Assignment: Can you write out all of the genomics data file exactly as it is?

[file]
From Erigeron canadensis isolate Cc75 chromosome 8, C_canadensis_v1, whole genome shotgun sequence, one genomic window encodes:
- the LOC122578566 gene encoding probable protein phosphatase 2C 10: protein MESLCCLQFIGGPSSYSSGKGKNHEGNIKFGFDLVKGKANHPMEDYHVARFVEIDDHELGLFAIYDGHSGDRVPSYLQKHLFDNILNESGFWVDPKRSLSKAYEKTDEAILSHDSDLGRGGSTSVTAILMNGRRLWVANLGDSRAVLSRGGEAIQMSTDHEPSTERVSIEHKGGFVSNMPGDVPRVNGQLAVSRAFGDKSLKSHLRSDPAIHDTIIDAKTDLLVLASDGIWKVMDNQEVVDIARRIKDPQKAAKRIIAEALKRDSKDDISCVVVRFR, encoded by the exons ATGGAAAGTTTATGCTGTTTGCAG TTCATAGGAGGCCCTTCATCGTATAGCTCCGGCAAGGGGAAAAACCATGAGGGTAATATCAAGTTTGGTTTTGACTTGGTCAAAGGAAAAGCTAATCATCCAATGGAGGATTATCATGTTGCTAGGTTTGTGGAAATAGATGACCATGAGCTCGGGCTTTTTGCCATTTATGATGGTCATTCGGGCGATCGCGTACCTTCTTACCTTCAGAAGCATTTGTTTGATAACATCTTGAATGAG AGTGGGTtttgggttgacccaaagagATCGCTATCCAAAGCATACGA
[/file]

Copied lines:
From Erigeron canadensis isolate Cc75 chromosome 8, C_canadensis_v1, whole genome shotgun sequence, one genomic window encodes:
- the LOC122578566 gene encoding probable protein phosphatase 2C 10: protein MESLCCLQFIGGPSSYSSGKGKNHEGNIKFGFDLVKGKANHPMEDYHVARFVEIDDHELGLFAIYDGHSGDRVPSYLQKHLFDNILNESGFWVDPKRSLSKAYEKTDEAILSHDSDLGRGGSTSVTAILMNGRRLWVANLGDSRAVLSRGGEAIQMSTDHEPSTERVSIEHKGGFVSNMPGDVPRVNGQLAVSRAFGDKSLKSHLRSDPAIHDTIIDAKTDLLVLASDGIWKVMDNQEVVDIARRIKDPQKAAKRIIAEALKRDSKDDISCVVVRFR, encoded by the exons ATGGAAAGTTTATGCTGTTTGCAG TTCATAGGAGGCCCTTCATCGTATAGCTCCGGCAAGGGGAAAAACCATGAGGGTAATATCAAGTTTGGTTTTGACTTGGTCAAAGGAAAAGCTAATCATCCAATGGAGGATTATCATGTTGCTAGGTTTGTGGAAATAGATGACCATGAGCTCGGGCTTTTTGCCATTTATGATGGTCATTCGGGCGATCGCGTACCTTCTTACCTTCAGAAGCATTTGTTTGATAACATCTTGAATGAG AGTGGGTtttgggttgacccaaagagATCGCTATCCAAAGCATACGA